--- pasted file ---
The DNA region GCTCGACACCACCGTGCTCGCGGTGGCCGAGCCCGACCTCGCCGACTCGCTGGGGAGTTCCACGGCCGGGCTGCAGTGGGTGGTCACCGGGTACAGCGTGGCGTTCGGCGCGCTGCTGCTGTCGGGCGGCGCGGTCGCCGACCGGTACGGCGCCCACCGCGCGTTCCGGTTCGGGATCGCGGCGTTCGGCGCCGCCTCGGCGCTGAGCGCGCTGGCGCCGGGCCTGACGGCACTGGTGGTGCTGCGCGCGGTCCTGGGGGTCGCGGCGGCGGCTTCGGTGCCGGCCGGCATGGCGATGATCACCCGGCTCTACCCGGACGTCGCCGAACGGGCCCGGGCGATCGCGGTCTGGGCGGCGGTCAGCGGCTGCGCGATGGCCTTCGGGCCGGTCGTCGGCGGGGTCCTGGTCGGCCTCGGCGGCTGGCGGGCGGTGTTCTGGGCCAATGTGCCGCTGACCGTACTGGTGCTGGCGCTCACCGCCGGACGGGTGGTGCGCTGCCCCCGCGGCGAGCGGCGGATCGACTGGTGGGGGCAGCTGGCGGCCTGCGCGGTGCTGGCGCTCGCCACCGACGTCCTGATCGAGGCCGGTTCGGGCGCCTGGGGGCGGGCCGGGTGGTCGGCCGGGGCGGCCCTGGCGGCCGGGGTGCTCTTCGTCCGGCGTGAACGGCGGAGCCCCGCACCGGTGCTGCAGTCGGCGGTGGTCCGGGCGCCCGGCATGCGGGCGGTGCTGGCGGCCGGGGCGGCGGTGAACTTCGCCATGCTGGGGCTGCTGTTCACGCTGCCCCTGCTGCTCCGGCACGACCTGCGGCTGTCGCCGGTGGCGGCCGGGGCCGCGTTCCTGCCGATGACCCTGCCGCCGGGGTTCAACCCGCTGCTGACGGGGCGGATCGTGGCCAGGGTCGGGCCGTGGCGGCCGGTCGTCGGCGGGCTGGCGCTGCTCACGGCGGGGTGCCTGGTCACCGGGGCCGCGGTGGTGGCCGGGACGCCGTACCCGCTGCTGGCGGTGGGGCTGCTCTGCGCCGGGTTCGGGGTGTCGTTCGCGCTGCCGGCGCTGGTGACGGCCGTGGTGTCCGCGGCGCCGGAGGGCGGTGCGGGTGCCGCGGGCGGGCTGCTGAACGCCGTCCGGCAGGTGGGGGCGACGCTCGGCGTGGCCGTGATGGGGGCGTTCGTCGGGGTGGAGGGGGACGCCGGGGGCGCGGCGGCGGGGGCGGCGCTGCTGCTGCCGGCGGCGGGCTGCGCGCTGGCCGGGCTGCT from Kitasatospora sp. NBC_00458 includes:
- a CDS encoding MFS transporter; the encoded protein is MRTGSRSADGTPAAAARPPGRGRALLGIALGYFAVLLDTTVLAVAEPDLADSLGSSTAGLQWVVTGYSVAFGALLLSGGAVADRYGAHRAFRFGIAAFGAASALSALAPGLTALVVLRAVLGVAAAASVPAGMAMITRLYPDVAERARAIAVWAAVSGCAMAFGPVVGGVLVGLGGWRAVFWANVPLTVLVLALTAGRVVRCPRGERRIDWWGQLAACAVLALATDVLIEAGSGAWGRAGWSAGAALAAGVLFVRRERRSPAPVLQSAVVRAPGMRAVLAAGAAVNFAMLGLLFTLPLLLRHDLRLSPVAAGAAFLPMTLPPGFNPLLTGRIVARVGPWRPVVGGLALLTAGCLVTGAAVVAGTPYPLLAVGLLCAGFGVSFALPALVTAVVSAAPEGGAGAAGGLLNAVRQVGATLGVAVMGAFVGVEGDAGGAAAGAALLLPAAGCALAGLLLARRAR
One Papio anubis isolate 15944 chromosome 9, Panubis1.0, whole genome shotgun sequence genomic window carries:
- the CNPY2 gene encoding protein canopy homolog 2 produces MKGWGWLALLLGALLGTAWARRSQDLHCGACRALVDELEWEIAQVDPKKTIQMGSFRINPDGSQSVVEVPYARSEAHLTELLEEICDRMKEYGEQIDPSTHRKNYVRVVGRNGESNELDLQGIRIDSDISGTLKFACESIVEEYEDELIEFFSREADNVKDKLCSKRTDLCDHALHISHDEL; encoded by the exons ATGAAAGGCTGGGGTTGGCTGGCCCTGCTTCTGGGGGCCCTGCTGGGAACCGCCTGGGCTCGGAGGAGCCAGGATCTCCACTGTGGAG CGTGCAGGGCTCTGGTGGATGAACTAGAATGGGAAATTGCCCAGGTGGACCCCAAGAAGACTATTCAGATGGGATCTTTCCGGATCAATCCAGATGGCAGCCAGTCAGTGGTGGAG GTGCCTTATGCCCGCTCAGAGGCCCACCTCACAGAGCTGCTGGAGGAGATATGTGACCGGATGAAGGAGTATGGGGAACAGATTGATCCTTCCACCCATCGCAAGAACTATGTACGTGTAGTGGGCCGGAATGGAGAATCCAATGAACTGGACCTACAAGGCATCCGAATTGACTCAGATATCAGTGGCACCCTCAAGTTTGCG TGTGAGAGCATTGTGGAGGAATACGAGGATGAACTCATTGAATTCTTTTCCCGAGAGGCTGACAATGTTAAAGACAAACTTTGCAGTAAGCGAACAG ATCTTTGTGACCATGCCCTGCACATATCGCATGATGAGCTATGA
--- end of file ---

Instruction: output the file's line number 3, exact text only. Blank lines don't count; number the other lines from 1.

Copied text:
One Papio anubis isolate 15944 chromosome 9, Panubis1.0, whole genome shotgun sequence genomic window carries: